MIAMI – A Florida appeals court today struck down a state law barring gay people from adopting. The decision affirms an earlier family court ruling in the case that would allow Martin Gill to adopt two foster children he is raising with his partner. The American Civil Liberties Union and the ACLU of Florida, which represent Gill in the case, called the decision a victory for the thousands of children waiting to be adopted in Florida.
“This is just the news that we have been waiting so anxiously for here,” said Gill, who has been a parent to the two boys for more than five years. “This is a giant step toward being able to give our sons the stability and permanency that they are being denied.”
“Florida’s law unconstitutionally singles out gay people and the children in their care for unequal treatment, denying many children the long-term security that comes with adoption,” said Leslie Cooper, a senior staff attorney with the ACLU LGBT Project who argued the case before Florida’s Third District Court of Appeal. “We are grateful that the court saw the cruel consequences this law has on children, especially those in foster care who may never know the security of a permanent home.”
On November 25, 2008, Miami-Dade Circuit Court Judge Cindy Lederman granted Gill adoptions of the now six- and ten-year-old brothers after a four-day trial that highlighted scientific evidence and recognition by the Florida’s Department of Children and Families (DCF) that gay and straight people make equally good parents. As the appeals court recognized in its opinion, the scientific evidence shows that “there are no differences in the parenting of homosexuals or the adjustment of their children. . . [and] the issue is so far beyond dispute that it would be irrational to hold otherwise; the best interests of children are not preserved by prohibiting homosexual adoption.”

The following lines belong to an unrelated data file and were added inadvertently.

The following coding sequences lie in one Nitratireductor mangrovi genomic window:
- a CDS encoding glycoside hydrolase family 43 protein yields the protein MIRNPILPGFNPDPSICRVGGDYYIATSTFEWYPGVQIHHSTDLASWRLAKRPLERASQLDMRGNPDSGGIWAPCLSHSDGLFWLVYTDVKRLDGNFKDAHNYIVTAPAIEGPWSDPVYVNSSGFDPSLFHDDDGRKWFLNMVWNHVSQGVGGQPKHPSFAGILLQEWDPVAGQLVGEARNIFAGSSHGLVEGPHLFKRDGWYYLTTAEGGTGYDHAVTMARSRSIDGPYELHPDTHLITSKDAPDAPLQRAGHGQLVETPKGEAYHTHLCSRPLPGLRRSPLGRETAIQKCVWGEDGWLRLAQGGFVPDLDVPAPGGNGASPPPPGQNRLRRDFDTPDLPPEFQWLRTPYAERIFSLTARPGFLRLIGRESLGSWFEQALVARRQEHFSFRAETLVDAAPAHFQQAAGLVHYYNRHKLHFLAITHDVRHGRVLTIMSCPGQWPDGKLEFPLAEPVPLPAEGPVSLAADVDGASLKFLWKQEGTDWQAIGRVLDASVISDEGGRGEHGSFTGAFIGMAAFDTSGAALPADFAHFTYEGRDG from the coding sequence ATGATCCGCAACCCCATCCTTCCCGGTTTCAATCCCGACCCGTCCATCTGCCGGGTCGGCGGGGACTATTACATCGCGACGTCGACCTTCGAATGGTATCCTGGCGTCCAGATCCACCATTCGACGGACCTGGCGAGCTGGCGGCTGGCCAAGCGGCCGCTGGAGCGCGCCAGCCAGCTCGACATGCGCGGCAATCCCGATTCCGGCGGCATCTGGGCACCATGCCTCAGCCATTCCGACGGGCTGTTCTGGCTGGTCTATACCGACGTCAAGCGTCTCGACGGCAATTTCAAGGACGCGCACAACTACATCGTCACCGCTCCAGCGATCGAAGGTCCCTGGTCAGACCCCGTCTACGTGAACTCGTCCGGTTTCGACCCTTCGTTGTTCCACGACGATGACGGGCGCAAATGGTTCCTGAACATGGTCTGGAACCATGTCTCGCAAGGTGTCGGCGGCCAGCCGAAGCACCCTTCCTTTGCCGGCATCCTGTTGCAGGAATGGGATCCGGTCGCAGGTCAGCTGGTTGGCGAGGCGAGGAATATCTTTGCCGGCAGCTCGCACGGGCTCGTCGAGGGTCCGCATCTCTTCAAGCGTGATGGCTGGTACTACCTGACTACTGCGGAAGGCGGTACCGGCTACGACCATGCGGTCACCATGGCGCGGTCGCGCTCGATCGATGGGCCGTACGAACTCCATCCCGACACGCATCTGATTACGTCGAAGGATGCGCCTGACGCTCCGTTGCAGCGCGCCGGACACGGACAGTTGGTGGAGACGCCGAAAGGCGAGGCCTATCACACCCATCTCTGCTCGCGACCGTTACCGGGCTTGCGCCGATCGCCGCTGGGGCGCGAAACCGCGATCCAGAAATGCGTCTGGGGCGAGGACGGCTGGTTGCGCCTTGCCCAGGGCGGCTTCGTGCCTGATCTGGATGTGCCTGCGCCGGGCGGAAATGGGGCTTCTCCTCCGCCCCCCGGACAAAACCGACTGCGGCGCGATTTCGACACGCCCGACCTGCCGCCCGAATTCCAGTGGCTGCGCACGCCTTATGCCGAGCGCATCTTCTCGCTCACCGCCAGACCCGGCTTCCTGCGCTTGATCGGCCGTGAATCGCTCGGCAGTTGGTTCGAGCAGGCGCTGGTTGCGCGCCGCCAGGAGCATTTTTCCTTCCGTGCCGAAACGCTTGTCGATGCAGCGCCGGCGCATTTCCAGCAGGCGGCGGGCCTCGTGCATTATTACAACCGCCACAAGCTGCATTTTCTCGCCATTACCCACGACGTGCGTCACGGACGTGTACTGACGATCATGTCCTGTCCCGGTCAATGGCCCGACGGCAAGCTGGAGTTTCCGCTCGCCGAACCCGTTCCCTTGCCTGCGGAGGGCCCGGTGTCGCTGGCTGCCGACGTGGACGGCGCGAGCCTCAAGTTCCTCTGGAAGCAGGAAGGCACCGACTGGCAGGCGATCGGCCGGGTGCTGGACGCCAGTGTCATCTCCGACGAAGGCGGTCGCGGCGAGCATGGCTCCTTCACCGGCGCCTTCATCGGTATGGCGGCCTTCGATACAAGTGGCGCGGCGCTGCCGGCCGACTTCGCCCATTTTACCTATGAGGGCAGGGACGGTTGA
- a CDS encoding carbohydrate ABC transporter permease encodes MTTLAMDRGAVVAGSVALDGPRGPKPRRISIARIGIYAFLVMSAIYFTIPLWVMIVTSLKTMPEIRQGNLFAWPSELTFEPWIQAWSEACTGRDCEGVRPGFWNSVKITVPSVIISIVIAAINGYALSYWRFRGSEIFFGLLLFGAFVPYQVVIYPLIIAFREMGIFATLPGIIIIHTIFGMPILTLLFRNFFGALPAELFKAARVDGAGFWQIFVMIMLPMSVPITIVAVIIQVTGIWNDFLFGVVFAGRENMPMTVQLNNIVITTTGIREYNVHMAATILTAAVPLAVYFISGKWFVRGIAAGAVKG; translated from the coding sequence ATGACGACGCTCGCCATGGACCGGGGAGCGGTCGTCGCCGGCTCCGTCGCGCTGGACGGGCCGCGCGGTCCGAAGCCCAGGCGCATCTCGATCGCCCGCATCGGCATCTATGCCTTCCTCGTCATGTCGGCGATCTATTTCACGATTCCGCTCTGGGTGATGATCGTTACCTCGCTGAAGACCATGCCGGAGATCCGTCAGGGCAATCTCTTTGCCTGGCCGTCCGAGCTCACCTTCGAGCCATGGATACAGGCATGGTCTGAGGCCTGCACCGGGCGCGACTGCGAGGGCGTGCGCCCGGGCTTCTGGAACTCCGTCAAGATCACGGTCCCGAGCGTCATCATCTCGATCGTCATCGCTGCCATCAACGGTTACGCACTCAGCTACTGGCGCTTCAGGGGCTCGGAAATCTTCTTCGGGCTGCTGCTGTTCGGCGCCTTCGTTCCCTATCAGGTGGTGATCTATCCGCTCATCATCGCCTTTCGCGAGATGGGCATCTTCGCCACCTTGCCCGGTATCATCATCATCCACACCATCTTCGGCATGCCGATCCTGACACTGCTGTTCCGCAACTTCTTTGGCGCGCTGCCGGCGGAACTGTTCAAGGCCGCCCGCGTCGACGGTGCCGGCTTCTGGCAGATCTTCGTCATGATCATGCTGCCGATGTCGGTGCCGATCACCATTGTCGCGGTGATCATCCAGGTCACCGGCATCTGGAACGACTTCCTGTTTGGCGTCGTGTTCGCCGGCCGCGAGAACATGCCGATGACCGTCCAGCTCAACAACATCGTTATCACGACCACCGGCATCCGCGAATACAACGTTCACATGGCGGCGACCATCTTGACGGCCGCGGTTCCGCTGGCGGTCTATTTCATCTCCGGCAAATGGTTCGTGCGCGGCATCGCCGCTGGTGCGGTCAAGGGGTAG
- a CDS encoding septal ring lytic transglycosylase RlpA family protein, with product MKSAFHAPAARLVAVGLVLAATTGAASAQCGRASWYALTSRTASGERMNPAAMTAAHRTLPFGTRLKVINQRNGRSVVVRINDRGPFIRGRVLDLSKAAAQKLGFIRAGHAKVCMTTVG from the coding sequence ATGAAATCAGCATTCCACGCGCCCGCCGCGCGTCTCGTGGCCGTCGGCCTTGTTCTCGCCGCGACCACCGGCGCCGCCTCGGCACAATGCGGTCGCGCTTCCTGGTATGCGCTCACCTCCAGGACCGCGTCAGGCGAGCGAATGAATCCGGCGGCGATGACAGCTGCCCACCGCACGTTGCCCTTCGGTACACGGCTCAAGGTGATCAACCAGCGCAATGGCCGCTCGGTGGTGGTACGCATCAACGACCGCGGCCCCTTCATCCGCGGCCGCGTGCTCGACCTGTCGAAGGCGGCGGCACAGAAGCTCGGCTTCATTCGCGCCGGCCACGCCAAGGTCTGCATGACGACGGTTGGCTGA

Today’s decision is the first time that an appellate court has ruled that Florida’s law barring gay people from adopting is unconstitutional.
“Having raised our boys for nearly five years and seeing them overcome their difficult beginnings to become happy, healthy, outgoing kids, it was especially difficult to listen to the state try to justify a law that not only jeopardizes our children but makes it harder for other foster kids to find permanent families,” said Gill. “I am thrilled that the court has recognized what a disservice this law does to the children most in need.”
As Judge Vance Salter wrote in a concurring opinion, the steps taken by this family “to address the medical, emotional, and educational needs of the two adoptive children are nothing short of heroic.”
Highly respected children’s health, welfare and legal advocacy groups filed friend-of-the-court briefs urging the court to strike down the ban. These groups included the Child Welfare League of America, American Psychological Association, North American Council on Adoptable Children, Evan B. Donaldson Adoption Institute, the National Center for Adoption Law and Policy, the Florida Chapter of the American Academy of Pediatrics, the national and Florida chapters of the National Association of Social Workers and Florida’s Children First.
“Florida can’t afford to give up loving, qualified parents like Martin Gill,” said Howard Simon, Executive Director of the ACLU of Florida. “Categorical bans like the Florida law run counter to recommended child welfare policy because they do nothing but diminish the pool of potential parents who can provide homes.”
Martin Gill is represented by Cooper and James Esseks, Director of the ACLU LGBT Project, and Legal Director Randall Marshall and staff attorney Shelbi Day of the ACLU of Florida. The children are represented by Hilarie Bass, Elliot Scherker, Elaine Walter, Brigid Cech Samole and Ricardo Gonzalez of Greenberg Traurig, and Charles Auslander, an attorney and former District Administrator for DCF.
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